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The case for sustainability: Thoughts from two SMEs on the frontline

Rebecca Chedd shares the thoughts of two of her clients in Greater Manchester who are making great strides towards sustainability, despite differing perspectives and challenges.

In March, Creative Apparel, a clothing producer in Stockport, and Crystal Doors, a manufacturer of vinyl-wrapped doors and components in Rochdale, were invited to speak about their approach to sustainable manufacturing in a special panel debate at the Made Smarter: Journey to Digital Manufacturing conference.

I have been working closely with both companies over the last few years. Both are using cutting-edge digital manufacturing technologies to achieve their goals, as well as more conventional measures such as LED lighting and energy efficient equipment. However, they also have differing priorities and face different challenges. Between the two of them they’re a perfect example of why every business should understand what drivers are most important to them when starting out on their own sustainability journey. 

It’s not always about carbon

When it comes to sustainability, and especially the net zero agenda, carbon emissions are often the first thing on everyone’s minds. But it shouldn’t necessarily be the main priority for every business.

For Crystal Doors, carbon is at the top of the agenda. The company aims to be carbon neutral by 2022 as part of their vision to embed climate action into the heart of the business.

Crystal Doors’ story

Energy use is Crystal Doors’ biggest direct concern. They have focused particularly on energy efficiency and renewable energy generation as a result, and a lot of importance is placed on being able to track the associated impacts on their carbon emissions, as Digital Transformation Manager Ben Horn explained in the panel debate:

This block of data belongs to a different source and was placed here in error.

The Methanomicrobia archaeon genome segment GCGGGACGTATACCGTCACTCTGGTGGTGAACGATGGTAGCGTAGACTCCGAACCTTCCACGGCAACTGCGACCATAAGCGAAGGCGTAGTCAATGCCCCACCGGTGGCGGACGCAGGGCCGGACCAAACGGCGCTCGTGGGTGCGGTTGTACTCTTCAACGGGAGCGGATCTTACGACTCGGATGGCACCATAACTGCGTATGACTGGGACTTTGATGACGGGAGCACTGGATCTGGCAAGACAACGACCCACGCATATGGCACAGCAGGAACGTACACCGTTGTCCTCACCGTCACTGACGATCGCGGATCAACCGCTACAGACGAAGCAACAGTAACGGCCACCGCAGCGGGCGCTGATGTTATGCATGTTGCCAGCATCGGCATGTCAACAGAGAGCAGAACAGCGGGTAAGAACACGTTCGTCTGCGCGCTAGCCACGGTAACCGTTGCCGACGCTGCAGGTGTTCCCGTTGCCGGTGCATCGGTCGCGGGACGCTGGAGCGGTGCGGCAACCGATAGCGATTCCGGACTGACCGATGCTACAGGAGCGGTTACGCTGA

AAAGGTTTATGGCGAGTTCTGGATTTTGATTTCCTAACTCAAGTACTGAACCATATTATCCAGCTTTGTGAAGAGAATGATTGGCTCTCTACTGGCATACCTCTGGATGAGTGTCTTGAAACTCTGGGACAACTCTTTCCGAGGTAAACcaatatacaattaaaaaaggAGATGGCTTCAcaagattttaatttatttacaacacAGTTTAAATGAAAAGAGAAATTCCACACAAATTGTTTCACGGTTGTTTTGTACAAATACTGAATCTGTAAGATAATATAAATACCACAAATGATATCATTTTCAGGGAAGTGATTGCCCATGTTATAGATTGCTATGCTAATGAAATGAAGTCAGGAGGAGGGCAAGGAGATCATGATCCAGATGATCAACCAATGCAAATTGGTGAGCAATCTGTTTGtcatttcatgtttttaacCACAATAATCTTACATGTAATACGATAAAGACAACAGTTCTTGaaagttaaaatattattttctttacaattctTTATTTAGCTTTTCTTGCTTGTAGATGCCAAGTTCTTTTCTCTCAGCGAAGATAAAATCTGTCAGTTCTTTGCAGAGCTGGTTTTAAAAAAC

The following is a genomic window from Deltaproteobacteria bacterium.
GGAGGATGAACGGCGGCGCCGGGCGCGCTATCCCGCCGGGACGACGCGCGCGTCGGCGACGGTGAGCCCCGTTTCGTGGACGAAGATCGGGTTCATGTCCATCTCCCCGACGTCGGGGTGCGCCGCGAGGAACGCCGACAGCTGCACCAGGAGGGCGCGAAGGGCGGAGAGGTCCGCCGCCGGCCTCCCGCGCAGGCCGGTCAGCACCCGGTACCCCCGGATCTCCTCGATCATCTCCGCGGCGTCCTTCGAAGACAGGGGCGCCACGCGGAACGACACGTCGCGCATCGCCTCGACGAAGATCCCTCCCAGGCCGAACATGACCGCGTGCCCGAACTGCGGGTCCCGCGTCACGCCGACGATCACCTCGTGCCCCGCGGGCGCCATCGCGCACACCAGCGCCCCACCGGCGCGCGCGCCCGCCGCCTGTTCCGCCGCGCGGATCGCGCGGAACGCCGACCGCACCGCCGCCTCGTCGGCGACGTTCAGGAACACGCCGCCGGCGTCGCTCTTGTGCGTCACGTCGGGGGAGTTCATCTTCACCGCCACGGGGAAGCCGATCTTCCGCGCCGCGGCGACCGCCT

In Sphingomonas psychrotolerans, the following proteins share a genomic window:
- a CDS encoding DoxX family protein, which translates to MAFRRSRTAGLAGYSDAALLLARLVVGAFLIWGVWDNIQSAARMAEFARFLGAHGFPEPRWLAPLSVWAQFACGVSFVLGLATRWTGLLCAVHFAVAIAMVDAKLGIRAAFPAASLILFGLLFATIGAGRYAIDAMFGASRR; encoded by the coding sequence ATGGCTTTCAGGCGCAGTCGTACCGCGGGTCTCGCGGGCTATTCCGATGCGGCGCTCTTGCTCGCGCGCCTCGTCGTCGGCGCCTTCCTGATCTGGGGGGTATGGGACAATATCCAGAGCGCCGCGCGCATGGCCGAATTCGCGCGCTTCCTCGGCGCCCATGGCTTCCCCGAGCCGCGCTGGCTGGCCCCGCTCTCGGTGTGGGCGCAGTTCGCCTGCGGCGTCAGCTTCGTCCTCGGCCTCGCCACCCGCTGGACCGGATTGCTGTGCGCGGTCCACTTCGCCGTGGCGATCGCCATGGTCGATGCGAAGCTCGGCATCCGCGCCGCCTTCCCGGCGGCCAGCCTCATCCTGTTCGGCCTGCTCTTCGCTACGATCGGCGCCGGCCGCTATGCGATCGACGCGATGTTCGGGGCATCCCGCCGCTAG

“One thing that my team is working on at the moment is building a dashboard specifically for sustainability, where you’ll be able to see the fight for carbon neutrality in real time. We’re developing a sensor network to measure all of the energy usage of our machines and their efficiency. We will be able to measure what we’re generating from our solar panels and biomass heating, how much carbon we are outputting from our vans minute-by-minute as they’re driving down the road, what energy is being used by our LED lighting – we want to monitor every single one of these and create a full picture.”

Creative Apparel has a slightly different set of concerns. For starters, unlike Crystal Doors, they use water in their process. In 2015, we helped them obtain grant funding for an automated screen cleaning machine on the basis that it significantly reduced their water and chemical use. The company’s new factory, which is currently under construction, will feature a rainwater harvesting system to capture and reuse as much water as possible.

Creative Apparel’s story

As it is part of the fast fashion industry, Creative Apparel also faces heightened responsibilities around material sourcing and minimising waste product. For this reason, the company is investing in AI software that could eventually help it to eliminate the production of excess ‘non-sellable’ products.

Managing Director Phil Millar explained:

“Textiles is very complex because it starts with the farmers who grow the crop, the chemicals used, the amount of water used, the actual manufacturing of the product, how it’s supplied and then when you’re finished with it, how you recycle it. We’re trying to do our bit and be as self-sufficient as possible.”

Cost savings

For Phil, tracking carbon emissions in and of itself is not a key priority:

“The way I looked at it wasn’t really the carbon; it was how much will I save. If I invest in solar, what’s the payback? If I invest in rainwater harvesting to take water off the roof and reuse it in the factory, what are the cost savings? If I put more skylights in to increase natural light, there’s a saving there as well.